Online fund transfer fraud is used by criminals to move money in near real-time, knowing the victim will be unable to block the transfer in-time.
Banks don’t have the ability nor resources to look over several transactions in order to figure out which are fraudulent and which ones are real. If the fraudulent transfer is approved, criminals can immediately access the money, and there is rarely anything that banks or customers can do to get the money back.
5 Online Transfer Fraud Schemes and How to Prevent Them
1. Authorized Push Payment Fraud
Authorized Push Payment (APP) fraud is when someone is tricked into transferring funds into a criminal account. APP fraud depends on the trust between the customer and the person the criminal is impersonating. The criminal could, for example, fake being a bank representative and could urge them to transfer their money into a criminal account.
Rules-based statistical AML models help financial institutions recognize anomalous behavior in order to block potentially fraudulent transfers in time.
2. Account Takeover Fraud
Account takeover (ATO) fraud is when a criminal uses stolen identification, such as email or phone numbers, to get access to someone else’s bank account. Criminals can also purchase stolen personal information off of the internet. Once a criminal has access to the account, they can transfer the funds out of the hacked account into their own. As of 2018, over $4 billion have been lost to ATO incidents.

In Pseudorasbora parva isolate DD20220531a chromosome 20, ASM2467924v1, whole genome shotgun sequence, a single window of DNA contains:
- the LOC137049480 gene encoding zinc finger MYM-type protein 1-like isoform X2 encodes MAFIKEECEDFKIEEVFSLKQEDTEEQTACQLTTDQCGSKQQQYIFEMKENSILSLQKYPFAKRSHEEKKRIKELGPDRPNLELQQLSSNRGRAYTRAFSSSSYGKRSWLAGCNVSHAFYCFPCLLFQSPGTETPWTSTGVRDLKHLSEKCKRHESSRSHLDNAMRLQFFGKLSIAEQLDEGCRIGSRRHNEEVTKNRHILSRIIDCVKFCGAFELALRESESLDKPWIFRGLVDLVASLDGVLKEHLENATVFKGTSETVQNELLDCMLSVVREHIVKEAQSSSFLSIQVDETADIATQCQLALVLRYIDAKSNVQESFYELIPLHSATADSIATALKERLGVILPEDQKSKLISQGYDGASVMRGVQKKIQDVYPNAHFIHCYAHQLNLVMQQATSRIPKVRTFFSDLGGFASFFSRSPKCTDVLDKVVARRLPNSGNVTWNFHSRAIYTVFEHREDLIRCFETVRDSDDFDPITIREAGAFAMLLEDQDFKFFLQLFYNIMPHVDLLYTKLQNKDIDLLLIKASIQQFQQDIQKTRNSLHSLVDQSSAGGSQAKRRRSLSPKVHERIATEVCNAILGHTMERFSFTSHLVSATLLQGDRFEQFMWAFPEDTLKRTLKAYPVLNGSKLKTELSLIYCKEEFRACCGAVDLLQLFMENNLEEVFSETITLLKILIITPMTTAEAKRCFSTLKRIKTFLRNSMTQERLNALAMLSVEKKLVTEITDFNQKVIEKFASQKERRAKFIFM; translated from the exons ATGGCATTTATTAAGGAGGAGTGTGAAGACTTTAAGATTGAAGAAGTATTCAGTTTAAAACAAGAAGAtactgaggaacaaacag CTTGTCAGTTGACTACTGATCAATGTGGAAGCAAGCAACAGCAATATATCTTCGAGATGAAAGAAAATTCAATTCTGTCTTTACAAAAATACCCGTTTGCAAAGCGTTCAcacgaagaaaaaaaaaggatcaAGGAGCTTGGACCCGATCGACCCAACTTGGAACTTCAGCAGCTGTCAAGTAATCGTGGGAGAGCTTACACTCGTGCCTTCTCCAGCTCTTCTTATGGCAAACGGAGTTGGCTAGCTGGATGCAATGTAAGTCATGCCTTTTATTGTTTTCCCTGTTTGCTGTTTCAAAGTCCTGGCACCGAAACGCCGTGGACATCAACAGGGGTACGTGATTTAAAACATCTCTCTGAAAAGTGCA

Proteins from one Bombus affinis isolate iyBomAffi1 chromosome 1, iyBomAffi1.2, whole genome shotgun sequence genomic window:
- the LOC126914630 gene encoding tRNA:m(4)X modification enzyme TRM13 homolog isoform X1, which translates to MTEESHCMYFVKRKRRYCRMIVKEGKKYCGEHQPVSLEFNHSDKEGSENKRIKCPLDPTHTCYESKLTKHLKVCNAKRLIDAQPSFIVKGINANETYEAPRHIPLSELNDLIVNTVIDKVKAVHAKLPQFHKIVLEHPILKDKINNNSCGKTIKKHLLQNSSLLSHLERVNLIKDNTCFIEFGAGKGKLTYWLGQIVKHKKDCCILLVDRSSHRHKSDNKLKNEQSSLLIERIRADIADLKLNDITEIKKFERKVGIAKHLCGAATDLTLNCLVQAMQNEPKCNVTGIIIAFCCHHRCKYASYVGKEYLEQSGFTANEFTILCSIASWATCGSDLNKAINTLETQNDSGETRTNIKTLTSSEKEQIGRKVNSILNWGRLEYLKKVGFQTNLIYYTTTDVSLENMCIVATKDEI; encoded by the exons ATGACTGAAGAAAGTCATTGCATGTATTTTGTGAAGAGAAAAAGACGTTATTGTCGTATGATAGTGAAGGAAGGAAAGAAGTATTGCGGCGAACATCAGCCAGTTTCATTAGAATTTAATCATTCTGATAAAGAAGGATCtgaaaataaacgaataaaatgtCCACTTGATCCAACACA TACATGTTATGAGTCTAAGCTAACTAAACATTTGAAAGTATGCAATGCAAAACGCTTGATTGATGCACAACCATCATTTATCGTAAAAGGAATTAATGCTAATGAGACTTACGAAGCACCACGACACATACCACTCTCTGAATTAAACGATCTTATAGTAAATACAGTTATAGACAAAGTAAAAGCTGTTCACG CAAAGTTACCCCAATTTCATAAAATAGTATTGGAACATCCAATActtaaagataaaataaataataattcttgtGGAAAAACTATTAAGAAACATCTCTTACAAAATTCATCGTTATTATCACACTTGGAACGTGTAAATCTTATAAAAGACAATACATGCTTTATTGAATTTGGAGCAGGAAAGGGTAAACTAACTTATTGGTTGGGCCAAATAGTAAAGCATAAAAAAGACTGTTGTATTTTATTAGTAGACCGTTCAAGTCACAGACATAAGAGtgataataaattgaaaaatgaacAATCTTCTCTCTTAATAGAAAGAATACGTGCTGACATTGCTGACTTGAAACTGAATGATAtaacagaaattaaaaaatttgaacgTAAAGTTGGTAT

By analyzing the customer’s normal bank activity, it makes it easier to identify and flag suspicious activity such as account changes or money transfers to unknown accounts.
3. CEO Fraud
CEO fraud is when a criminal somehow communicates, either through email, text, or phone, with an employee, impersonating their institution’s CEO or another executive with a request. This results in the employee trying to fulfill the request and in doing so, getting tricked by a criminal into committing fraud.
Rules-based systems can also help create an understanding of what is normal behavior for CEOs and employees, making it so if suspicious activity is detected, alerts will be triggered.
4. Payroll Scheme Fraud
Payroll fraud can happen in various different ways, including inside payroll scheme fraud, where an employee inflates their work hours to get paid more or redirects payments from a recently fired employee into their own account. There is also “ghost” payroll scheme fraud, where people who don’t actually work at the company still get paid, which happens if a company purposefully misclassifies full-time employees as independent contractors so as to avoid payroll taxes.
In order to stop this type of fraud, the institution can implement a rules-based system to detect if an employee is transferring abnormally large amounts of money, and doing so in a suspicious way, or by building normal behavior profiles that can detect suspicious activity using machine learning.
Phishing is when a criminal attempts to trick a person into giving away personal information through emails, calls, or by impersonating websites or businesses. They will often urge people to give away this information through urgent language.
Phishing attacks can target almost anyone and so by having a system that understands the behavior of these criminals, you will be able to identify them more easily. Also, similar to the other forms of transfer fraud, a rules-based system can help detect if a criminal is engaging with high-risk individuals or businesses, or is making more transfers than the allowed amount.
If you are interested in learning more about how Unit21 can help protect your company from online transfer fraud, schedule a meeting today.